Smart people wanted: Strategy needed at tricky Tatum Ranch Golf Club in Scottsdale

By Scott Bordow, Contributor

SCOTTSDALE, Ariz. -- Here's what golfers won't find at Tatum Ranch Golf Club in north Scottsdale: Forced carries, elevated greens, deep-faced sand traps and holes so long they require a compass.

Tatum Ranch Golf Club - 14th
Avoid the water -- and the fountain -- on 14 at Tatum Ranch Golf Club.
Tatum Ranch Golf Club - 14thTatum Ranch golf course
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Tatum Ranch Golf Club

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Tatum Ranch Golf Club sits on the edge of Scottsdale, surrounded by the beauty of the Sonoran Desert. The course offers a variety of different shot-making opportunities thanks to the rugged desert terrain, which tumbles across a range of elevation changes.

18 Holes | Private golf course | Par: 72 | 6856 yards | ... details »

Here's what they will find: A 6,856-yard par 72 that's several steps up from the local municipal but not as difficult as some of the desert courses found in the Valley.

"It's a desert-style course that is forgiving and very playable," said General Manager Steve Leonard. "There's not a lot of forced carries or blind shots. The golf course is right there in front of you. If you hit good shots, you're rewarded; but if you hit it off line, you don't get beat up a lot for it."

Well, that's not exactly true. The desert lining every hole is mature and substantial. Most balls hit into the cactus and cholla either will be lost or require a drop and one-stroke penalty.

But the difference between Tatum Ranch and other desert courses are the size of the fairways. In that respect, Tatum Ranch is a plus-size model. Shots have to be hit way off line to find trouble.

Tatum Ranch Golf Club: The course

Tatum Ranch is not a bomber's golf course. From the back tees, only one of the par 5s is more than 540 yards. Five of the par 4s are less than 400 yards, including the devilishly delicious dogleg-right 12th hole, a 305-yard par 4 in which the green is invisible from the tee box and bunkers line the left side of the fairway.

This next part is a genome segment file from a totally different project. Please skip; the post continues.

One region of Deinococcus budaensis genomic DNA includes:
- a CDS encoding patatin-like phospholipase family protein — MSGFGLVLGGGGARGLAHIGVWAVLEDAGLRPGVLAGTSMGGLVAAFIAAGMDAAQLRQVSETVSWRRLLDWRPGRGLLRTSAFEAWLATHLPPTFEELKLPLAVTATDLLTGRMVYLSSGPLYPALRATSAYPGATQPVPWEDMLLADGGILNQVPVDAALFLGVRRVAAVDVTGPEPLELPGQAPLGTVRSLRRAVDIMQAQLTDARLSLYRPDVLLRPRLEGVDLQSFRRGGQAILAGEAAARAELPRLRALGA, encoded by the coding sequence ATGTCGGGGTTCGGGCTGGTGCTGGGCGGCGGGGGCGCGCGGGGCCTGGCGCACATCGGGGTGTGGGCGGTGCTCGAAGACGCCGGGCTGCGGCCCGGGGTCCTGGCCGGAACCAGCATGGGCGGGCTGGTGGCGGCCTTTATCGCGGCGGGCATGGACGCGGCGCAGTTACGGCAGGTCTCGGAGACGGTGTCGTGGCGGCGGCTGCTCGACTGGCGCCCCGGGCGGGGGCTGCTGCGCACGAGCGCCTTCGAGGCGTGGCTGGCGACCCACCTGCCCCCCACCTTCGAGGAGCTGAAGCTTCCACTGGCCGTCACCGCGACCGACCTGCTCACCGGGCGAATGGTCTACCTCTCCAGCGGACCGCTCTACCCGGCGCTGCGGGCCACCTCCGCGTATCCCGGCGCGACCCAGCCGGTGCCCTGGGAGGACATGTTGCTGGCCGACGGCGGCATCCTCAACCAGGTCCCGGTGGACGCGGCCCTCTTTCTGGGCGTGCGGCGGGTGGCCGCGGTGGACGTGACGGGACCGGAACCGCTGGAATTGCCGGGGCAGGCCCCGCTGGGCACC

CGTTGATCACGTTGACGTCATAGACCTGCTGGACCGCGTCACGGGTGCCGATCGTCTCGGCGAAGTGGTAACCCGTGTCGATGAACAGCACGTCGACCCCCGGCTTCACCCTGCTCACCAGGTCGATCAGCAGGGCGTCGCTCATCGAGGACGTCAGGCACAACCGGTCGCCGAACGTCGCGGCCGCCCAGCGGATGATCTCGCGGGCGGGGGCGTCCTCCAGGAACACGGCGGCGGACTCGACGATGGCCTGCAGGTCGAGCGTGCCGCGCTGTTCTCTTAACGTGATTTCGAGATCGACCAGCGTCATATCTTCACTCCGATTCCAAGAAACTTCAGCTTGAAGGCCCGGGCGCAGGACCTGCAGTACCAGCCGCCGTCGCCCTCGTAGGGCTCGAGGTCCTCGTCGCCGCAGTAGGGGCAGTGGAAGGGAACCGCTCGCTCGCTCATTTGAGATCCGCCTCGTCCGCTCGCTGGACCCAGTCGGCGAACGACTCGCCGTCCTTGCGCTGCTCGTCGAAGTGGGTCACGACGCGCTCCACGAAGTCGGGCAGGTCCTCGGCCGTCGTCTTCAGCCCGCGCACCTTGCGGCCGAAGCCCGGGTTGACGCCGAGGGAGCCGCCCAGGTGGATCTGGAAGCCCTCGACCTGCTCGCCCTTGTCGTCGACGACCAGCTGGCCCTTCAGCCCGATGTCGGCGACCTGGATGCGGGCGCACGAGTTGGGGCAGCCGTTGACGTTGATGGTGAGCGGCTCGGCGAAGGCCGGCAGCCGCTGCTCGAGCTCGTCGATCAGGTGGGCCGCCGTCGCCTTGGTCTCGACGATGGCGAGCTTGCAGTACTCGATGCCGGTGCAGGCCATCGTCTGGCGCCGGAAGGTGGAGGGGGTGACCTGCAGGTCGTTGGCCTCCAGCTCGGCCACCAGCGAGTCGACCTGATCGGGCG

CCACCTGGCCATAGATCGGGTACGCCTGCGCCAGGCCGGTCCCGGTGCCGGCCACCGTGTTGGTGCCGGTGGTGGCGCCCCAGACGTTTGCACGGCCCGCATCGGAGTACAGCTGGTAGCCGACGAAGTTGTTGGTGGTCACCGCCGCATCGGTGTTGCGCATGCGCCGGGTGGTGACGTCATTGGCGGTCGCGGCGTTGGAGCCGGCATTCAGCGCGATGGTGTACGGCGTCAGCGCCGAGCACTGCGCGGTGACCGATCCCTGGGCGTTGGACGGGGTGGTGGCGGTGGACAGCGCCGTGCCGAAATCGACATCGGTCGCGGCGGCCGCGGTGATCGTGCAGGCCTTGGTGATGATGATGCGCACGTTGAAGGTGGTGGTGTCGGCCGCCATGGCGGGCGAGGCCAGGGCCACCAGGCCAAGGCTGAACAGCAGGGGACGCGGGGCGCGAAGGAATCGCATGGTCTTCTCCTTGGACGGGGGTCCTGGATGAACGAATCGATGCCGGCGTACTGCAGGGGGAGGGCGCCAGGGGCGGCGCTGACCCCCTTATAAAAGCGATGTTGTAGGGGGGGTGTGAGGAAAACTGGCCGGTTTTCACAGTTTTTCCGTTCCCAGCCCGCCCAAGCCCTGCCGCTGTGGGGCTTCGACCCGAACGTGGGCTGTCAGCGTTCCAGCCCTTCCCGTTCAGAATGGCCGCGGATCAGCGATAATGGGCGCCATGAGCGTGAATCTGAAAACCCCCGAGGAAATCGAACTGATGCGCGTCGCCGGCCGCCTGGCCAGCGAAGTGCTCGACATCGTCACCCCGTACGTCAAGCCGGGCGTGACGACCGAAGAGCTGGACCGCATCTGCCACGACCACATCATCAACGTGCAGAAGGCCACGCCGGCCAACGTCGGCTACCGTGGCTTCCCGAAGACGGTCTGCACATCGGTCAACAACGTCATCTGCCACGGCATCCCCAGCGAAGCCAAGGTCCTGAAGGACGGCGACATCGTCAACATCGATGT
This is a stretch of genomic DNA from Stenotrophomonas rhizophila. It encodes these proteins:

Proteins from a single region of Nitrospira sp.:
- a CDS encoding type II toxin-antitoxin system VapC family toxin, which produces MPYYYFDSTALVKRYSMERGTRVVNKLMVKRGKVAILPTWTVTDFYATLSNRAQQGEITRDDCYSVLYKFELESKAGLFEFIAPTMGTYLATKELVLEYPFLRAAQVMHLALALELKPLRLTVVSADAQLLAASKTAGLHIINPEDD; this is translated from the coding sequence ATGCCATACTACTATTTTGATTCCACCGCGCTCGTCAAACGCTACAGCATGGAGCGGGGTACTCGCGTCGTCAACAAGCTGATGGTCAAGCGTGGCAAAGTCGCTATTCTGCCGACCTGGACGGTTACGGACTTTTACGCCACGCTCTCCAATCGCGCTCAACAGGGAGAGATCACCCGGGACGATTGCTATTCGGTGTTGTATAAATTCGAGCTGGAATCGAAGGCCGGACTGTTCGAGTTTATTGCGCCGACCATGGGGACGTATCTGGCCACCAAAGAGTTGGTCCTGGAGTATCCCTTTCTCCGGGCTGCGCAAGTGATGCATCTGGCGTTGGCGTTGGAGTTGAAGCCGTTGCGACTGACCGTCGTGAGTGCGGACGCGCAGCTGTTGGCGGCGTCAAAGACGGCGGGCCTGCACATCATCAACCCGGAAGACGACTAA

It's one of those terrific, short par 4s that are all the rage in golf-course design.

Where Tatum Ranch gets its bite is around the greens. The putting surfaces are fairly small, many of them have severe undulations and the greens are surrounded by swales and pot bunkers. (There are only 50 sand traps on the course.)

Leave an approach shot on the wrong side of the hole, and chipping becomes extraordinarily difficult. Hit a chip just a couple feet off line, and it can catch a swale and roll off the green or leave a long, difficult par putt.

"It's a second shot and short-game golf course," Leonard said. "If you're short-sided, it can make for a long day. There's a lot of strategy involved."

The most interesting hole is the 151-yard, par-3 11th. It's a desert version of the infamous 12th hole at Augusta National Golf Club. The size and shape of the putting surface is similar -- more horizontal than vertical -- bunkers creep up to the back edge of the green and a bank abuts the front of the green.

There's no Rae's Creek -- this is the desert after all -- but balls that hit the bank will roll back down into a wash.

All that's missing are the magnolias.

Tatum Ranch Golf Club: The verdict

Because the right leave is so important, Tatum Ranch Golf Club is one of those courses that require repeated play. First-timers will think they've hit a good approach shot but discover that they've left themselves with a chip Phil Mickelson might struggle with.

One small gripe: There aren't enough yardage markers on the fairways. Not everyone carries range finders.

On the other hand, the service at Tatum Ranch is extraordinary. In the summer, two coolers -- one filled with iced towels, the other with green apples -- sits just off the first tee. An employee drives around, handing out free ice cream sandwiches. And clubs are cleaned before golfers leave the 18th green.

It's private club treatment for the public golfer and a great sales tactic. Tatum Ranch Golf Club is a private club, but it's offering limited public play in an effort to increase its membership.

"Once they get here and experience it, they'll want to come back, and they'll want to join," Leonard said. "It's all about the golf here."

Scott BordowScott Bordow, Contributor

Scott Bordow is the golf columnist for the Arizona Republic. Follow him on Twitter at @sbordow.

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